- PHOTO BY CLEMENTINE GRAY
- CREEPY!: Dead children freak out the man-beard-girl outside the haunted house!
It’s noon on the most gloriously sunny Saturday, Oct. 27, and I’m about to embark on the haunted Halloween ghost tour at the Point San Luis Lighthouse, near Avila Beach. The beaming sunshine doesn’t bode well for creating a haunting atmosphere.
I am the worst person for horror. I hate it. I do like Halloween, though, as I really like Reese’s Cups and they do them in a fun novelty pumpkin shape, which is right up my street. Anyway, fears aside, I board the lighthouse trolley, where a lady with a blue net over her head and a sign saying “catch of the day” is our trolley host. She is directing us to the charming pre-scare snacks: apple cider and edible spiders. Discussing the treats means I make friends with a trio of ladies, and this means I have someone to sit next to on the trolley up to the lighthouse, and that’s nothing to be sniffed at on a haunted house tour!
The lady wearing the net over her head gives us a brief history of the lighthouse on the trolley. Built in 1890, it has been painstakingly restored due to the excellent work of the Point San Luis Lighthouse nonprofit corporation. Luckily, and most unexpectedly, the last girl who lived in the lighthouse is on board our trolley! Spooky! She left when she was 5, but we all want to press her for horror stories from the house. Well, I want to but, she’s sitting five seats ahead of me, and I don’t have a handy novelty skeleton hand with which to prod her and ask. So I content myself with looking at the spider decorations that plaster the trolley and talking to our driver, who has a gloriously crafted handlebar mustache. I don’t know if it’s part of his costume or everyday attire, but the good news, he tells me, is I just have to apply handlebar wax every morning and soon I can have one just like his!! I’m not sure if this is a compliment or a horrible case of mistaken gender identity. Ah well, it’s Halloween! And this year, I am a man-beard-girl!
As we’re arriving at the lighthouse, a host of zombies is staggering up from the dramatic coastline to greet us. I giggle nervously. I don’t like zombies, but at least it’s daylight and thankfully, one attacks another member of the tour, wrestling him to the ground where they flail their legs in the air, and the zombie is eating his stomach? I don’t know, but I think the victim is an actor. No one stops to help him, but maybe that’s how things go in zombie films. I wouldn’t know, as I never watch them. I rue the day I switched off Shaun of the Dead. I want to curse loudly, but I can’t as there are small children and my sense of British politeness always prevents a rollicking swear word in public. I step over the zombie and his victim.
We are now split into three groups, each led by a demon guide. Mine is a grim reaper, with face paint and long skirts. We are climbing the steps of the lighthouse tower whilst the grim reaper is kindly explaining the mechanics of the lighthouse workings. My eye is caught by two children by the cliffs, clutching teddy bears. They are slowly turning around and look very pasty—like me, with my white English skin here in California, only I don’t have a bloodstain … oh phew! It’s just more creepy child actors! Off we walk into the adjacent haunted house, which is blacked out and very hot, and there is a lady singing over a plate of liver in the candlelit kitchen. It is very dark, but luckily her baby has bright red eyes! She rushes up to me and asks, “Did you drop my baby? He SAID you did!” I am scared and say, “No. I think it was the man next to me.” This is tactical and clever, as attention is diverted to the burly man who is taller than this horrifying witch lady, and thus far trickier to intimidate. I don’t like the smell of the liver.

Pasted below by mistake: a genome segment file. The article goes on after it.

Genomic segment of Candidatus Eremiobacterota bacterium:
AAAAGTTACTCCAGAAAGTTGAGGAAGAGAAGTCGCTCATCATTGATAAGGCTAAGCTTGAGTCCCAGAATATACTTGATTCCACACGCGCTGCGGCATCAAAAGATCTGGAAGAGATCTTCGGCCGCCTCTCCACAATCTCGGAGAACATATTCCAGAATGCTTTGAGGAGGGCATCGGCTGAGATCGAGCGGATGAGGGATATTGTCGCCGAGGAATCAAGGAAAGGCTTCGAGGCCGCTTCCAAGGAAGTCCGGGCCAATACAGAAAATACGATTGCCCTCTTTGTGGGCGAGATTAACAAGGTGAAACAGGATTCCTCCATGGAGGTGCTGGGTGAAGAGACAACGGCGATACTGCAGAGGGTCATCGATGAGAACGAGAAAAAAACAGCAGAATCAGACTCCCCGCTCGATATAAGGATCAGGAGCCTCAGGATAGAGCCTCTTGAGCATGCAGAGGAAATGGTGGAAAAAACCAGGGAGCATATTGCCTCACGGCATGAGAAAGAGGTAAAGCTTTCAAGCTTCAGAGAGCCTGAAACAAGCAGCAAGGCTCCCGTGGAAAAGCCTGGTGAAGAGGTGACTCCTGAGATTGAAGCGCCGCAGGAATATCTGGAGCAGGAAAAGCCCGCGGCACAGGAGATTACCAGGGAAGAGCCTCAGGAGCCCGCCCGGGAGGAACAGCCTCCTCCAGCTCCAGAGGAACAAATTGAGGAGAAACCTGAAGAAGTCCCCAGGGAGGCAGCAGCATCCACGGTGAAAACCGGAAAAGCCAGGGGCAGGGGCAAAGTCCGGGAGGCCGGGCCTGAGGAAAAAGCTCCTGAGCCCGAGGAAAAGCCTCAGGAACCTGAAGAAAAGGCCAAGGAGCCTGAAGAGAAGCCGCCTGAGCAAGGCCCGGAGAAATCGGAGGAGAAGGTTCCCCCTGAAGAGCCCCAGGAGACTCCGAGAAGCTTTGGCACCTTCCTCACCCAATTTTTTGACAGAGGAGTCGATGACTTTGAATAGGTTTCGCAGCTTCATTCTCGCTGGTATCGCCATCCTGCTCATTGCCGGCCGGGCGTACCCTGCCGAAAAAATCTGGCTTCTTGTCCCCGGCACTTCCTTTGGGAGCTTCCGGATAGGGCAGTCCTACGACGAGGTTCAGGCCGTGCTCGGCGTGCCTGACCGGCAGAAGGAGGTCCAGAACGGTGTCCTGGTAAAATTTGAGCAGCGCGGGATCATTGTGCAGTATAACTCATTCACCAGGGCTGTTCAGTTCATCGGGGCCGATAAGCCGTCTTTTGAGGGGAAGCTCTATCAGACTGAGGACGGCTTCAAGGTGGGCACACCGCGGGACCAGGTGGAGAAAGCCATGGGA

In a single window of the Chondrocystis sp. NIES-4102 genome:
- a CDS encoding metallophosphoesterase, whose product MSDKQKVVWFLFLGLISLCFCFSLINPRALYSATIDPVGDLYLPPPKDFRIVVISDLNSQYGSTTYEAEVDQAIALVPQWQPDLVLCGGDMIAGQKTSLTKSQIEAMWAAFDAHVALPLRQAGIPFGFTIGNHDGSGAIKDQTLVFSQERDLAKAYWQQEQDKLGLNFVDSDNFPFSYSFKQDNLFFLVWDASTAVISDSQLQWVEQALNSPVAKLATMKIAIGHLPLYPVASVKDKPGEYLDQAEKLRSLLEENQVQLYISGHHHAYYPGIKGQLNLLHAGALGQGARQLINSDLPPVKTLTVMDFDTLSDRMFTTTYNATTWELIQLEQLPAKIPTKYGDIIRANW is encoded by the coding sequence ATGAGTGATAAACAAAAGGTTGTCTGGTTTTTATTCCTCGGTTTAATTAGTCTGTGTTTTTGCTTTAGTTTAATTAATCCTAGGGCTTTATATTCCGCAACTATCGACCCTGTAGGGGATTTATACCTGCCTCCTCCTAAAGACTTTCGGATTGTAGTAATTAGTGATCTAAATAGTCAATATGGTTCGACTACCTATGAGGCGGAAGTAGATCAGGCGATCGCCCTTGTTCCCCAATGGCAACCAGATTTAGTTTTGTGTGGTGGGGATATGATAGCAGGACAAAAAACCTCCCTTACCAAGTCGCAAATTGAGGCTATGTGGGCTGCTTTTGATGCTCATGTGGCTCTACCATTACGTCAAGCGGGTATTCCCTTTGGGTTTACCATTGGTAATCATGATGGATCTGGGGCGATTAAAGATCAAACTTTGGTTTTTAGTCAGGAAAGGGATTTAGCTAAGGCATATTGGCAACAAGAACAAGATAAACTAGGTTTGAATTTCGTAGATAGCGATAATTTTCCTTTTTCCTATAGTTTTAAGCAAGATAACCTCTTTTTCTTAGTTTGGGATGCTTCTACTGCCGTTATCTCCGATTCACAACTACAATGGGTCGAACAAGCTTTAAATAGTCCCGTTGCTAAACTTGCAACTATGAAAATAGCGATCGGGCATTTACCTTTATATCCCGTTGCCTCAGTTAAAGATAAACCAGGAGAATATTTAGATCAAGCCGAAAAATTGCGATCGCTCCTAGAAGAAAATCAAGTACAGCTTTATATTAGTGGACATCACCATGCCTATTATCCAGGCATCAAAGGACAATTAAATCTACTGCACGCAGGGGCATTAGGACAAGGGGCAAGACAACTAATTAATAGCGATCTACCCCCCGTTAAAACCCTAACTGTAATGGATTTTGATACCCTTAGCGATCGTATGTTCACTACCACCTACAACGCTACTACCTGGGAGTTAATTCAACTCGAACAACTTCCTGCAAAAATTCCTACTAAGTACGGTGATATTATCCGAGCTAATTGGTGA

We are walking through a parlor when a girl grabs my ankles and pleads, “Don’t tell her I’m here.” We watch awkwardly whilst she keeps begging, and then the paternal figure of our demon says, “Come along now,” and we are heading to the basement. I keep saying, “After you” to the people in my group, but they keep politely insisting I go first. Great. Off into the torture chamber, where a girl is being cut up on a bench and a boy is being electrocuted by a man wearing a Hannibal Lecter mask. He is coming close to me, so I say, “I don’t like your face!” and he walks away. The girl being butchered on the bench is either giggling or crying. It’s a dodgy situation that I can’t interpret. We are now being escorted upstairs, where we see a child in a room screaming “Getoutgetoutgetout!!” So we get out. I later meet her on the cliffs outside the haunted houses, and she poses for a photo.
The most bizarre feature of the tour is meeting the Central Coast Paranormal Investigators, who keep insisting they are “normal guys.” They show us some footage of a white light floating around in the room we were in, shot at night. They explain it was likely to be the ghost of a person who died of polio on the site. I keep plaguing them with intriguing questions such as, “What’s the best joke a ghost has ever told you?” but our demon tells me it is time to move on. We finish our tour with an informative explanation of the lighthouse history in the main sunlit history room complete with archive pictures. There is a lingering dead lighthouse boy who keeps me company, standing by my shoulder.
I am walking back to the trolley and ask one of the many zombies to pose for a photo overlooking the ocean. He responds by trying to attack me. Being mauled by him would be a pain in the neck, so I run to the trolley early. I think I like haunted houses. Community theater! Costume! Epic scenery! Friendly guides dressed as demons!! I’m so excited for the next costume tour: Fangsgiving!
New Times contributor Clementine Gray can be reached via Arts Editor Anna Weltner at firstname.lastname@example.org.